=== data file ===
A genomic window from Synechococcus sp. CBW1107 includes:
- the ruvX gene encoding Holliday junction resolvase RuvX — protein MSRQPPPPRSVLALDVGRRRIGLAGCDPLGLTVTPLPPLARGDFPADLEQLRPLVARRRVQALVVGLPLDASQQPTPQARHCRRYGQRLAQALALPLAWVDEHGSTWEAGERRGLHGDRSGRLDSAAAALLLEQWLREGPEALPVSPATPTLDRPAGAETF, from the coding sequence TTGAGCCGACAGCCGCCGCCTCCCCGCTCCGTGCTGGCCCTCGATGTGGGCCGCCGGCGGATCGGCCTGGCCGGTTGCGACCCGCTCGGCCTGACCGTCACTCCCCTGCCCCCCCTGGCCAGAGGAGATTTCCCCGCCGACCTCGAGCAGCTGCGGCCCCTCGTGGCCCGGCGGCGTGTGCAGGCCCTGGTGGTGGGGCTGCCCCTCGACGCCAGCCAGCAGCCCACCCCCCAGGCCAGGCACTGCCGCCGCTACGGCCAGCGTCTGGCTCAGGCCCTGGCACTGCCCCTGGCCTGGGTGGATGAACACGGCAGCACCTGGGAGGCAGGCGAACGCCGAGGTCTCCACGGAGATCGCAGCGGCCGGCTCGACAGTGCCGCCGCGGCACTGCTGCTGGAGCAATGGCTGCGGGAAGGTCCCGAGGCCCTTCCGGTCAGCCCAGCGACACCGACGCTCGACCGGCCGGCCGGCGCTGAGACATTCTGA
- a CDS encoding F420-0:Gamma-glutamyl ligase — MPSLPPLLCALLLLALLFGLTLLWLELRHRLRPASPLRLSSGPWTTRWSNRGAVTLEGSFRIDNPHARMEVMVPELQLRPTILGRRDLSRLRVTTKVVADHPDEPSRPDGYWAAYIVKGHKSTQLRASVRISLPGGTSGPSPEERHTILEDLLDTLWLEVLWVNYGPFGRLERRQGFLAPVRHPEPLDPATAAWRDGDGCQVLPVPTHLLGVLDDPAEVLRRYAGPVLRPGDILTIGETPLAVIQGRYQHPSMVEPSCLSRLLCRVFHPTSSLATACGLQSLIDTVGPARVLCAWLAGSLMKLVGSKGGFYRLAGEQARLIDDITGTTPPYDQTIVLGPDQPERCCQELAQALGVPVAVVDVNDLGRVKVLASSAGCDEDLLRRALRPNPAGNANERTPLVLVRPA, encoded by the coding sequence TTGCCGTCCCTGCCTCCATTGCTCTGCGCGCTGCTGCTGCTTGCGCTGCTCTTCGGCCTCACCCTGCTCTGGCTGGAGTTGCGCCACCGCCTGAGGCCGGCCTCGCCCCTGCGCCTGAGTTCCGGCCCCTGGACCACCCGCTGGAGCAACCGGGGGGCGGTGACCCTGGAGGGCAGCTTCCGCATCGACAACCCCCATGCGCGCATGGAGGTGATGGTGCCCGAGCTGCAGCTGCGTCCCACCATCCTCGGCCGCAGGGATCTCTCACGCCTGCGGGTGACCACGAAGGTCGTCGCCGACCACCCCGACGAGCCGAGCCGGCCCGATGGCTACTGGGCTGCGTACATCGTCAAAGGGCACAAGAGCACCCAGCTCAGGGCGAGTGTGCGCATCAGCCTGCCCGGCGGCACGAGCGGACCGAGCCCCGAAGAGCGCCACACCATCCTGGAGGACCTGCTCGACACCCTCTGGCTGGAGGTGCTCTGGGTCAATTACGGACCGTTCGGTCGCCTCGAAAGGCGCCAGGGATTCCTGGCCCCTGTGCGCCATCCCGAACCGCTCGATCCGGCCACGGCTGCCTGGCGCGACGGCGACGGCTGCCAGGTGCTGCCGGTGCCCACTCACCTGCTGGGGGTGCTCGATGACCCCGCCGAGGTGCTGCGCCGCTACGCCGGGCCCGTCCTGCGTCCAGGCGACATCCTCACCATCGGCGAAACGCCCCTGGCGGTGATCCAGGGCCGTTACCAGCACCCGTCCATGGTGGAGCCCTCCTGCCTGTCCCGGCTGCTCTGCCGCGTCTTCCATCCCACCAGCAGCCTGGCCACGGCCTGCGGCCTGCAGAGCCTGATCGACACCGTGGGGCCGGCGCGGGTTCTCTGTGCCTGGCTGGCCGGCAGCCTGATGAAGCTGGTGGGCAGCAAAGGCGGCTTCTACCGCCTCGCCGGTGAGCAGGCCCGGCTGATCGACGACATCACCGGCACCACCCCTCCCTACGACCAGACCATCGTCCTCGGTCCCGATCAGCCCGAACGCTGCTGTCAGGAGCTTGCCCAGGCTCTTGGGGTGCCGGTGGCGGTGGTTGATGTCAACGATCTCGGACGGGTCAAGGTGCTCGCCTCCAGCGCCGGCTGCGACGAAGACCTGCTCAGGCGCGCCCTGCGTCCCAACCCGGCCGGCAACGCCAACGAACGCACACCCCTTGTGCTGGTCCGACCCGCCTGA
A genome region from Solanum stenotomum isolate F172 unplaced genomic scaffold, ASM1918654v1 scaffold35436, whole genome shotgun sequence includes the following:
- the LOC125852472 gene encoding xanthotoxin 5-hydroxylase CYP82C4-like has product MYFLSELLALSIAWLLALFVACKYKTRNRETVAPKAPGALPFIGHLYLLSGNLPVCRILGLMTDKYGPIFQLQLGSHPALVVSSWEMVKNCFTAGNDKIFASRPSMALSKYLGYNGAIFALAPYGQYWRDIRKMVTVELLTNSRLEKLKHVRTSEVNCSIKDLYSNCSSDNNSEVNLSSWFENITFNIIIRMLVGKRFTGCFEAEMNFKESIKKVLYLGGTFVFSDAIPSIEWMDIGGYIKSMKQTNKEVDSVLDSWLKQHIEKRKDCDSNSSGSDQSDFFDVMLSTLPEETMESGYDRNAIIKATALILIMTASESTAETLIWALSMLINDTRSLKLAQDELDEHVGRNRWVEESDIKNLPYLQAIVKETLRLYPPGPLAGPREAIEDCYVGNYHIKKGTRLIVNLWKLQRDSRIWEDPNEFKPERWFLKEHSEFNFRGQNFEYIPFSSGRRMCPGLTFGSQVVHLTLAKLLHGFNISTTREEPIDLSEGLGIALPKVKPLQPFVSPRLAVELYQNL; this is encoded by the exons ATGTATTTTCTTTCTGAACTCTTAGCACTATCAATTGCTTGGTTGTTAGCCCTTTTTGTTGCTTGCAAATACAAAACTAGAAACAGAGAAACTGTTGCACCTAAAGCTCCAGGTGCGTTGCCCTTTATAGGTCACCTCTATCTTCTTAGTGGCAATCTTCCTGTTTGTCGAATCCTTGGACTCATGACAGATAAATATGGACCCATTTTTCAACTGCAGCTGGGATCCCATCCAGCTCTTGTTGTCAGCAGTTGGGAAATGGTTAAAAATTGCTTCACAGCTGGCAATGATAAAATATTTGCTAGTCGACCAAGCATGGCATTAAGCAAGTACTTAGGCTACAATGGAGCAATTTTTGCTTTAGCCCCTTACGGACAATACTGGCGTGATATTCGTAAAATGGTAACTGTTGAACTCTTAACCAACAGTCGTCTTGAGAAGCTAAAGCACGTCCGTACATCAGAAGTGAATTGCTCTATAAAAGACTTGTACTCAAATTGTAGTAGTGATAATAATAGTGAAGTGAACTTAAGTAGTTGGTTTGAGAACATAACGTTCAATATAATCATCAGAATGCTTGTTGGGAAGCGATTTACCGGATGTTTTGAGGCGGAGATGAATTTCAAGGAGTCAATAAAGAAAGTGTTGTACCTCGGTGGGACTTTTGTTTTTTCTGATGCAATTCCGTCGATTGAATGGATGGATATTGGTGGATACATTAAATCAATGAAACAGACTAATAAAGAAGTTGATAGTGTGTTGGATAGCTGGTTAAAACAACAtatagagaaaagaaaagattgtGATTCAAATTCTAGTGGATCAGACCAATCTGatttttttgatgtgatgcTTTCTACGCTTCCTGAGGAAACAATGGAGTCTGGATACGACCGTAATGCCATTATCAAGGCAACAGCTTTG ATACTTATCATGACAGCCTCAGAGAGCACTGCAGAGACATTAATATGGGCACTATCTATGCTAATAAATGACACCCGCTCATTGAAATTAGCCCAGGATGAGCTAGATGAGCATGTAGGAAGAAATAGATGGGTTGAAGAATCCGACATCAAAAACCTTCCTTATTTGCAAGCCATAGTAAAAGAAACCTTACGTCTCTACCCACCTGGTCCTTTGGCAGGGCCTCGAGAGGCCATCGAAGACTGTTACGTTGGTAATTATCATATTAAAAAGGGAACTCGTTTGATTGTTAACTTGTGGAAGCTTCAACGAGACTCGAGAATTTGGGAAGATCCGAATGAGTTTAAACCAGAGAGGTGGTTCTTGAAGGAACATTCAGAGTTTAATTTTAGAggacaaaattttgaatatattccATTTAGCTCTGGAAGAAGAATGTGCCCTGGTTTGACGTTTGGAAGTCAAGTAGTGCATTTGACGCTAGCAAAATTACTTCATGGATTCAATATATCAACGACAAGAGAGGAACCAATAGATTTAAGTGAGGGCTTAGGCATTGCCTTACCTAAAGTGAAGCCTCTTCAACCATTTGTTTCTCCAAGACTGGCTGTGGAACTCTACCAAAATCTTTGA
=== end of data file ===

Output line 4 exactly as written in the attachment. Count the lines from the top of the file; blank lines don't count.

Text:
A genome region from Solanum stenotomum isolate F172 unplaced genomic scaffold, ASM1918654v1 scaffold35436, whole genome shotgun sequence includes the following: